When to use IN operator

Using WHERE IN and WHERE NOT IN clauses in T-SQL code can produce an execution plan involving one or more nested loops. This increases the number of comparisons SQL Server must perform exponentially. Use the WHERE IN clause only if you have a short list of values you need to evaluate:

SELECT *
FROM Customers
WHERE CustomerID NOT IN
   (SELECT CustomerID FROM Orders)

Replace the WHERE IN clause with OUTER JOIN if you're using a subquery to generate a potentially large list. Doing so you can improve performance significantly:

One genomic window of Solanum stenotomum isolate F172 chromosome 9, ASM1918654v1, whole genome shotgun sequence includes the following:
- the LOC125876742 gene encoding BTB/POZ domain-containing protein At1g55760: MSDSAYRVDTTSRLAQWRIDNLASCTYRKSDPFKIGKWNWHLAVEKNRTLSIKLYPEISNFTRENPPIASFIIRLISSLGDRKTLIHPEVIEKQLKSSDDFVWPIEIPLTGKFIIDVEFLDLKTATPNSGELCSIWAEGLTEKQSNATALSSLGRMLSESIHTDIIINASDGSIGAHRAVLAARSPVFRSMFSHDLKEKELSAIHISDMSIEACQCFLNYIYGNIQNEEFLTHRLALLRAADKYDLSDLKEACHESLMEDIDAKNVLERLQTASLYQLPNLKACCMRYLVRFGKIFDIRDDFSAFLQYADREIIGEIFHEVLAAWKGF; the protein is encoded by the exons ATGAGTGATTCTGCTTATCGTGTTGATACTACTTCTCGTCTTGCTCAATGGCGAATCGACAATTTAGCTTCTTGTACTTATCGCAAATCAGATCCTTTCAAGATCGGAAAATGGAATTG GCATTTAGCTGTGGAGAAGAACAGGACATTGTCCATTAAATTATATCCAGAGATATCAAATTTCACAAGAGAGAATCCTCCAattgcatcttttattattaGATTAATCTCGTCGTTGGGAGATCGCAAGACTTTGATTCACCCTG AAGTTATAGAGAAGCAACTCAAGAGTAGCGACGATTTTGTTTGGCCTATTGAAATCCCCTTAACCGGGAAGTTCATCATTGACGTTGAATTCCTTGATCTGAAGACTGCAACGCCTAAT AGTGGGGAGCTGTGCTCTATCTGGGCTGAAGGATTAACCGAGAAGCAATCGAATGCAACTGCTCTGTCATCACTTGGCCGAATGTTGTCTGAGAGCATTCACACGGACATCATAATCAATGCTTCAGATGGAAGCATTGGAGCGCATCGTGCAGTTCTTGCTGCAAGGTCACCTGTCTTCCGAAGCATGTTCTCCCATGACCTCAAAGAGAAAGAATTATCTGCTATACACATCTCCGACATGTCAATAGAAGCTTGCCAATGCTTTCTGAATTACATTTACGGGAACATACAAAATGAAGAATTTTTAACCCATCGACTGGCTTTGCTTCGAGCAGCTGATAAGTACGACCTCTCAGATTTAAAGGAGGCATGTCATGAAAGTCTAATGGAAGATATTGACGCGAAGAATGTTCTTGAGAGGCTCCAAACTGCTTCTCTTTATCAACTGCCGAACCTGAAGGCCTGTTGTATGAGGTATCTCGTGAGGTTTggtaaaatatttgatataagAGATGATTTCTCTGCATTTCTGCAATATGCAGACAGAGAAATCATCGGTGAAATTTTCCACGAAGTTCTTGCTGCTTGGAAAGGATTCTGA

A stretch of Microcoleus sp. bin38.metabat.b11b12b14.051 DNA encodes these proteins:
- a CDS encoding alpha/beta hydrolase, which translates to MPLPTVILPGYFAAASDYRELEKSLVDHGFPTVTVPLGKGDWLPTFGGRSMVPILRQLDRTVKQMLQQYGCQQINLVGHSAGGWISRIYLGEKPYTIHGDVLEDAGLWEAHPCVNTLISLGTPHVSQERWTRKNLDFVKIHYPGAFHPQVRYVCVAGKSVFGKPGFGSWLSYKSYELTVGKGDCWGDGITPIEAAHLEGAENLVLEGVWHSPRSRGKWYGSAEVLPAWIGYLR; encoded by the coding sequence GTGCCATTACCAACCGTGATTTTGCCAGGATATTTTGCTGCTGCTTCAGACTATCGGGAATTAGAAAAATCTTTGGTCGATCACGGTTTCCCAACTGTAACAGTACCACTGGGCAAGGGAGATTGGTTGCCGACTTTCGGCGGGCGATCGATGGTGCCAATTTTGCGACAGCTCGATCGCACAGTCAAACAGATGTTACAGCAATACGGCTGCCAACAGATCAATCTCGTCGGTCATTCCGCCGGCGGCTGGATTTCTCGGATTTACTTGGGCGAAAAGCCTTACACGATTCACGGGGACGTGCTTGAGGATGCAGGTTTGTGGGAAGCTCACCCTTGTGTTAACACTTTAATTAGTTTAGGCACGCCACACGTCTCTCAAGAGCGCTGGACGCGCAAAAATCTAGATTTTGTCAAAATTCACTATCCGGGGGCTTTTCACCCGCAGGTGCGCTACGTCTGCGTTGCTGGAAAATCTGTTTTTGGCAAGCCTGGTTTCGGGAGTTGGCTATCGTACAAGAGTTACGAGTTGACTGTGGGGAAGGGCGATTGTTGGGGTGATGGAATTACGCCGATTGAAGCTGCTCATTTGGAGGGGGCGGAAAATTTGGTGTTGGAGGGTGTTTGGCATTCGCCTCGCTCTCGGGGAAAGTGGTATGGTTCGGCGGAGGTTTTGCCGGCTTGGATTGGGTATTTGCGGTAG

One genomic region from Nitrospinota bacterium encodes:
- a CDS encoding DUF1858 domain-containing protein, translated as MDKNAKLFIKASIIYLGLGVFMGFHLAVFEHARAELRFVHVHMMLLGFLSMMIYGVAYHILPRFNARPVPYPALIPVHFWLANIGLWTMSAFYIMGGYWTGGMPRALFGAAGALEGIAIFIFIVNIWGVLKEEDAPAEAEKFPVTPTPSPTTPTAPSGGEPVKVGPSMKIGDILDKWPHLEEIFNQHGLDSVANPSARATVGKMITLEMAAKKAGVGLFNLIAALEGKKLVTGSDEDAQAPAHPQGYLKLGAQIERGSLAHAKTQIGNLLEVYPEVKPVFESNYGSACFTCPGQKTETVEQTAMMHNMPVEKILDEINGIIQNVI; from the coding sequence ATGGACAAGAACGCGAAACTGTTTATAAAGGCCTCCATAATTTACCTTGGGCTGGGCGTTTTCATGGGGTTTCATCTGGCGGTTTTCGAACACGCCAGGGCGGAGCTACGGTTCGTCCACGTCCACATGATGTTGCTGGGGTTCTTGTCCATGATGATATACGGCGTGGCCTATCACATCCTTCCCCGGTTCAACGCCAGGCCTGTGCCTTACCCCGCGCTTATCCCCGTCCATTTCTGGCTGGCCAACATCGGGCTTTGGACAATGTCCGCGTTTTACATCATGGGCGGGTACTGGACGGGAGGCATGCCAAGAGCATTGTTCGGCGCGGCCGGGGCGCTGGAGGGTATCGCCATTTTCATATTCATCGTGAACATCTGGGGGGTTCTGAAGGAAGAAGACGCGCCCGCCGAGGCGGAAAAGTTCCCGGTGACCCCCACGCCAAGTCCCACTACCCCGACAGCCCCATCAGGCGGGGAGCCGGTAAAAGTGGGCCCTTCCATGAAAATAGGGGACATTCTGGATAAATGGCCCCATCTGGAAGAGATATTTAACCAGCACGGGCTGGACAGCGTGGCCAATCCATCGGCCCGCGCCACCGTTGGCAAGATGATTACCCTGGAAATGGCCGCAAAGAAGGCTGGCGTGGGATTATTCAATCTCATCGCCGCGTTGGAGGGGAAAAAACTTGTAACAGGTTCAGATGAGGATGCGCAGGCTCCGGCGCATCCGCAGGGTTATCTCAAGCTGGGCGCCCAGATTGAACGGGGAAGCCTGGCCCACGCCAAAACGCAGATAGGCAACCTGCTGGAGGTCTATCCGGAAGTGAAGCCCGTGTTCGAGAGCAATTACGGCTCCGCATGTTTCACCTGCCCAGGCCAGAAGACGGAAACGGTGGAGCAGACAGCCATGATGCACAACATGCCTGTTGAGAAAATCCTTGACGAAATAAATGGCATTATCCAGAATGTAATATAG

SELECT c.*
FROM Customers c
LEFT OUTER JOIN Orders o
ON o.CustomerID = c.CustomerID
WHERE o.CustomerID IS NULL

In this case, the second query uses LEFT OUTER JOIN, producing an execution plan that lets it run about three times faster than the first query.

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